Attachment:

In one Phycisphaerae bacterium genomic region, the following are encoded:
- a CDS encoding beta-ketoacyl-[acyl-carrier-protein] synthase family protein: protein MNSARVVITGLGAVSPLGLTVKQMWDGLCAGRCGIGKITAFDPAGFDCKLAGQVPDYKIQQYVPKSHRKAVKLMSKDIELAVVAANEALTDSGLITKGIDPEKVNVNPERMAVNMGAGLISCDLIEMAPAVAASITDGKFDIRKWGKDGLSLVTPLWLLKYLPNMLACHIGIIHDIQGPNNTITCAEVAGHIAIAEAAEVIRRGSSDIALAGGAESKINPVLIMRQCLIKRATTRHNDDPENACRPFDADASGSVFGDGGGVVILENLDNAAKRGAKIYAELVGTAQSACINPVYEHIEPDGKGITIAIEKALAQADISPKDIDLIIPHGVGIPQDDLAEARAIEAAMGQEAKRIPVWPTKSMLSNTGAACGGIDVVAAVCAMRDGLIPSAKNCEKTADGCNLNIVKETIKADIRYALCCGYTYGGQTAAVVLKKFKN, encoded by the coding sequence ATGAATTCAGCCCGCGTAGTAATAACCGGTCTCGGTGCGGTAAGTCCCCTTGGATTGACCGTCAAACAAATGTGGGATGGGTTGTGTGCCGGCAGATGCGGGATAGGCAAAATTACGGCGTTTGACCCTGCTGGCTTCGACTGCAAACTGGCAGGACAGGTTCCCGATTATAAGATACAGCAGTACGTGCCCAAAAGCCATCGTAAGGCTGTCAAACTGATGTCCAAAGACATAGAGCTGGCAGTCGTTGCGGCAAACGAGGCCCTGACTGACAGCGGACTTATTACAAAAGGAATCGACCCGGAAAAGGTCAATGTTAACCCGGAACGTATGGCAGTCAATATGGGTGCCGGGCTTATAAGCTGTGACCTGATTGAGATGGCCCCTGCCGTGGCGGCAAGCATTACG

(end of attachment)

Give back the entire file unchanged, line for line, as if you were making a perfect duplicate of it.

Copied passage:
In one Phycisphaerae bacterium genomic region, the following are encoded:
- a CDS encoding beta-ketoacyl-[acyl-carrier-protein] synthase family protein: protein MNSARVVITGLGAVSPLGLTVKQMWDGLCAGRCGIGKITAFDPAGFDCKLAGQVPDYKIQQYVPKSHRKAVKLMSKDIELAVVAANEALTDSGLITKGIDPEKVNVNPERMAVNMGAGLISCDLIEMAPAVAASITDGKFDIRKWGKDGLSLVTPLWLLKYLPNMLACHIGIIHDIQGPNNTITCAEVAGHIAIAEAAEVIRRGSSDIALAGGAESKINPVLIMRQCLIKRATTRHNDDPENACRPFDADASGSVFGDGGGVVILENLDNAAKRGAKIYAELVGTAQSACINPVYEHIEPDGKGITIAIEKALAQADISPKDIDLIIPHGVGIPQDDLAEARAIEAAMGQEAKRIPVWPTKSMLSNTGAACGGIDVVAAVCAMRDGLIPSAKNCEKTADGCNLNIVKETIKADIRYALCCGYTYGGQTAAVVLKKFKN, encoded by the coding sequence ATGAATTCAGCCCGCGTAGTAATAACCGGTCTCGGTGCGGTAAGTCCCCTTGGATTGACCGTCAAACAAATGTGGGATGGGTTGTGTGCCGGCAGATGCGGGATAGGCAAAATTACGGCGTTTGACCCTGCTGGCTTCGACTGCAAACTGGCAGGACAGGTTCCCGATTATAAGATACAGCAGTACGTGCCCAAAAGCCATCGTAAGGCTGTCAAACTGATGTCCAAAGACATAGAGCTGGCAGTCGTTGCGGCAAACGAGGCCCTGACTGACAGCGGACTTATTACAAAAGGAATCGACCCGGAAAAGGTCAATGTTAACCCGGAACGTATGGCAGTCAATATGGGTGCCGGGCTTATAAGCTGTGACCTGATTGAGATGGCCCCTGCCGTGGCGGCAAGCATTACG